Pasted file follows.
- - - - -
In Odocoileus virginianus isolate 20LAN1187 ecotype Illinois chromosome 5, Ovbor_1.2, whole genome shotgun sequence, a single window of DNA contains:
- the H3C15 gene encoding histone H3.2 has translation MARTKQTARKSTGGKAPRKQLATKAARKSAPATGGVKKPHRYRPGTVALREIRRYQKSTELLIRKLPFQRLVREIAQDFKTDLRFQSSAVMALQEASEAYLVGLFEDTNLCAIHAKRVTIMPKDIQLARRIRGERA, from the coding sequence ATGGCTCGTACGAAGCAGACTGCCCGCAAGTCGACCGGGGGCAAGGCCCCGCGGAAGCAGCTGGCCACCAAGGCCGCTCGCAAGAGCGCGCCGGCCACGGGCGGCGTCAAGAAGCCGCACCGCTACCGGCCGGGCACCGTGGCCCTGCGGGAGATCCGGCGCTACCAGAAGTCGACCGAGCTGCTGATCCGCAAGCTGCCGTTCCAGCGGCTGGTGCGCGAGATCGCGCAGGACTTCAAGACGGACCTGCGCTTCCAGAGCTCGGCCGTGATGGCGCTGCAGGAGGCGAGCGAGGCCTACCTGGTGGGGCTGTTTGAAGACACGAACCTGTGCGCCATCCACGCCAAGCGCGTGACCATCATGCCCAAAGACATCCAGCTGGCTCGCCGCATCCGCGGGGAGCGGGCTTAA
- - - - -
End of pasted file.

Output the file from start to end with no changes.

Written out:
In Odocoileus virginianus isolate 20LAN1187 ecotype Illinois chromosome 5, Ovbor_1.2, whole genome shotgun sequence, a single window of DNA contains:
- the H3C15 gene encoding histone H3.2 has translation MARTKQTARKSTGGKAPRKQLATKAARKSAPATGGVKKPHRYRPGTVALREIRRYQKSTELLIRKLPFQRLVREIAQDFKTDLRFQSSAVMALQEASEAYLVGLFEDTNLCAIHAKRVTIMPKDIQLARRIRGERA, from the coding sequence ATGGCTCGTACGAAGCAGACTGCCCGCAAGTCGACCGGGGGCAAGGCCCCGCGGAAGCAGCTGGCCACCAAGGCCGCTCGCAAGAGCGCGCCGGCCACGGGCGGCGTCAAGAAGCCGCACCGCTACCGGCCGGGCACCGTGGCCCTGCGGGAGATCCGGCGCTACCAGAAGTCGACCGAGCTGCTGATCCGCAAGCTGCCGTTCCAGCGGCTGGTGCGCGAGATCGCGCAGGACTTCAAGACGGACCTGCGCTTCCAGAGCTCGGCCGTGATGGCGCTGCAGGAGGCGAGCGAGGCCTACCTGGTGGGGCTGTTTGAAGACACGAACCTGTGCGCCATCCACGCCAAGCGCGTGACCATCATGCCCAAAGACATCCAGCTGGCTCGCCGCATCCGCGGGGAGCGGGCTTAA